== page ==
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Is Homelessness Really an LA Priority?

LA WATCHDOG--There are rumors emanating from the Mayor’s office and the Los Angeles City Council that they are considering placing on the ballot a new tax or bond measure to finance the City’s homeless initiatives, now that the $1.2 billion in Measure HHH funds has been fully allocated. 

Details, including the marketing and political strategy, have yet to be determined.  This would be in addition to any money from the State.  

There is no doubt that homelessness has reached crisis proportions.  But if this is the case, why hasn’t the City made homelessness a budget priority, especially since the City is experiencing record revenues, up $2 billion (44%) since 2013, the year Garcetti became our mayor.  

[Note: The average annual cost to amortize the $1.2 billion of Measure HHH bonds is $60 million, or a mere 3% of the $2 billion increase in revenues over the last seven years.] 

But rather than allocate money to the homelessness crisis, the City has opted to enter into budget busting agreements with the police and firefighters, resulting in a river of red ink. 

Before placing any measure on the ballot, the Mayor and the City Council need to do a critical analysis of why the existing Measure HHH program experienced massive cost overruns and multiyear delays, where the average cost per unit of $530,000 was about 50% higher than advertised cost prior to our vote in November of 2016.  According to the Controller’s October report, High Cost of Homeless Housing: Review of Proposition HHH, the underlying reasons for the overruns were the costs of arranging complex capital structures requiring many financing sources; regulatory and permitting issues; and the prevailing wage requirements that drive up total costs by an estimated 25%.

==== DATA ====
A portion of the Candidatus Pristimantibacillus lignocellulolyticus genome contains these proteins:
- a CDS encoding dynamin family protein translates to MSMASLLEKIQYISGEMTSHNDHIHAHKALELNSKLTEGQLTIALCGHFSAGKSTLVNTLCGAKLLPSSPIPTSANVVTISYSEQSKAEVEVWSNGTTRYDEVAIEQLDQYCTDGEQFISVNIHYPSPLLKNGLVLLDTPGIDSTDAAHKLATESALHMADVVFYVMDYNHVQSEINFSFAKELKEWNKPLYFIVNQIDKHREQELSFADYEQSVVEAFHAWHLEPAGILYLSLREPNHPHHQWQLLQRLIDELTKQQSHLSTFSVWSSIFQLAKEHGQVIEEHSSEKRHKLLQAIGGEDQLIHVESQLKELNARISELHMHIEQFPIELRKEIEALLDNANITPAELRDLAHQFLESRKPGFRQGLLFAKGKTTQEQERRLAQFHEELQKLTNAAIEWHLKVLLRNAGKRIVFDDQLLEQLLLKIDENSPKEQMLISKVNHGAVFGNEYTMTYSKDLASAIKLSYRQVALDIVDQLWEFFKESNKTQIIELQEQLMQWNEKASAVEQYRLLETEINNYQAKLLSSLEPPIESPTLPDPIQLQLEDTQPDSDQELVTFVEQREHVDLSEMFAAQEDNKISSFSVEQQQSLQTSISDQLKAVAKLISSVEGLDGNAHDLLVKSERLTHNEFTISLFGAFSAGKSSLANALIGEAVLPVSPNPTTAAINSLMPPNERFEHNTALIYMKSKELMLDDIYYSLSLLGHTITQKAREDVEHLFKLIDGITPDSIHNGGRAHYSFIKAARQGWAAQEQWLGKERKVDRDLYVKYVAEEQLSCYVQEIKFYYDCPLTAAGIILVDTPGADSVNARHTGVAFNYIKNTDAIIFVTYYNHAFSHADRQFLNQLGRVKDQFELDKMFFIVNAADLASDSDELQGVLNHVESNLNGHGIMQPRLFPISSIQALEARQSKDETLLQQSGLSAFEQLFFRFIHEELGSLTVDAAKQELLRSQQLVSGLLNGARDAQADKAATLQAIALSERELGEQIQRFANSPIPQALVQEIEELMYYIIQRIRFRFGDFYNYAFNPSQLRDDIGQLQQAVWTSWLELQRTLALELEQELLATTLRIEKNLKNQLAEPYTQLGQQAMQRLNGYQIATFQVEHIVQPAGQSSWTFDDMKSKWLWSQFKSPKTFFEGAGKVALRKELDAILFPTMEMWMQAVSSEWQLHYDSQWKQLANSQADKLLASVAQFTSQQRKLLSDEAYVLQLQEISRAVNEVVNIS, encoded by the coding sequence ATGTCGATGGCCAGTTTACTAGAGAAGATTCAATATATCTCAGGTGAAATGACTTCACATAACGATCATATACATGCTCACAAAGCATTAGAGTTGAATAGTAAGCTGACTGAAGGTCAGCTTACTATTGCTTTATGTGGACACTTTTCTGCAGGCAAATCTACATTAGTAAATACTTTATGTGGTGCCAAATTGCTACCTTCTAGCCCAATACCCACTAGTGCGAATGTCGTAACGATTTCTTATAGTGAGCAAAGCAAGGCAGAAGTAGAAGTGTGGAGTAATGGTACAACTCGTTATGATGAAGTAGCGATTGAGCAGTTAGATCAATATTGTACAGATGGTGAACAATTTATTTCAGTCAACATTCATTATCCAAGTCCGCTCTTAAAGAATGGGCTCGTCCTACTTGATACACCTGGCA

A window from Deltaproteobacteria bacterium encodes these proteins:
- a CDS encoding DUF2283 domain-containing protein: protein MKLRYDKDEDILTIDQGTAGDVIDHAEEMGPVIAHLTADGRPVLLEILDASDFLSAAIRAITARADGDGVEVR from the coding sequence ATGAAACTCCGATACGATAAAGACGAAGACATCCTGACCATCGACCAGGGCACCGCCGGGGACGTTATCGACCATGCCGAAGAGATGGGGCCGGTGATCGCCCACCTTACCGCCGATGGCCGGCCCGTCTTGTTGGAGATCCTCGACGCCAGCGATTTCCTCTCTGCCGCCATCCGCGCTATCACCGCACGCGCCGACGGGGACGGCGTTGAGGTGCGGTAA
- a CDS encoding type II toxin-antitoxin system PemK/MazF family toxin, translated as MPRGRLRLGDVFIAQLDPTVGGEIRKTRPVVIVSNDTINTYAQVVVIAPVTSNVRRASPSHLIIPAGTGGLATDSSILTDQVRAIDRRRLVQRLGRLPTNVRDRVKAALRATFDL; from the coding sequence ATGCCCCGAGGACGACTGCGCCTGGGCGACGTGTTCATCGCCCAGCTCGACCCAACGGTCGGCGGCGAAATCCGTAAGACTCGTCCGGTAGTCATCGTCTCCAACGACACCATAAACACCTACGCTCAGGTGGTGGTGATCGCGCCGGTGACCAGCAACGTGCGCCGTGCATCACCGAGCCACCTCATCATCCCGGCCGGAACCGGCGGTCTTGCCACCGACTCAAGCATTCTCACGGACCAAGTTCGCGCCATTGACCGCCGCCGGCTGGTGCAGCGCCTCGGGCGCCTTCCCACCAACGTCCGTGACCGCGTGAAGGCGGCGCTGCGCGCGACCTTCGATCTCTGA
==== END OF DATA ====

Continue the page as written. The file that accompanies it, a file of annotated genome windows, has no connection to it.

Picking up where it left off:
The critical analysis of the Measure HHH projects must also include information not only on the cost per unit ($530,000 on average), but the cost per bed and the cost per square foot. 

Of particular note is that “soft costs” (development fees, consultants, financing, lawyers, etc.) comprise more than 35% of the total development costs, an outrageous percentage that must be addressed.  

Before placing a measure on the ballot, the City must develop an organizational structure with clear lines of authority and a management plan that will develop projects on time, on budget, and at a reasonable cost.  As of now, the City’s homeless operation is an organizational disaster area, with too many bosses and too many political busy bodies interfering with operations and decision making, where money is being thrown at projects without any accountability. 

The ballot measure must also include a set of metrics that will require the City to spend our money efficiently.  For example, “soft costs” should be capped at [20%] of the total development cost (including the market value of the land) while the cost per bed would not exceed [$100,000] and the cost per square foot would not exceed [$400].  

In addition to independent civilian oversight, the City needs to publicize the costs of individual projects, as well as any descriptive memos or summary information, whether permanent supportive housing or bridge housing. 

While the public recognizes that homelessness is a serious issue that must be addressed, many Angelenos are aware of the delays and cost overruns, are skeptical of all the political posturing, and do not trust the City to use our money efficiently, all of which may lead voters to reject any ballot measure.  

Now is the time for the Mayor and the City Council to reach out to Angelenos and Neighborhood Councils before placing a measure on the ballot as opposed to drafting a measure behind closed doors and springing it on us at the last moment. 

  (Jack Humphreville writes LA Watchdog for CityWatch. He is the President of the DWP Advocacy Committee and is the Budget and DWP representative for the Greater Wilshire Neighborhood Council.  He is a Neighborhood Council Budget Advocate.  He can be reached at:  lajack@gmail.com.)

-cw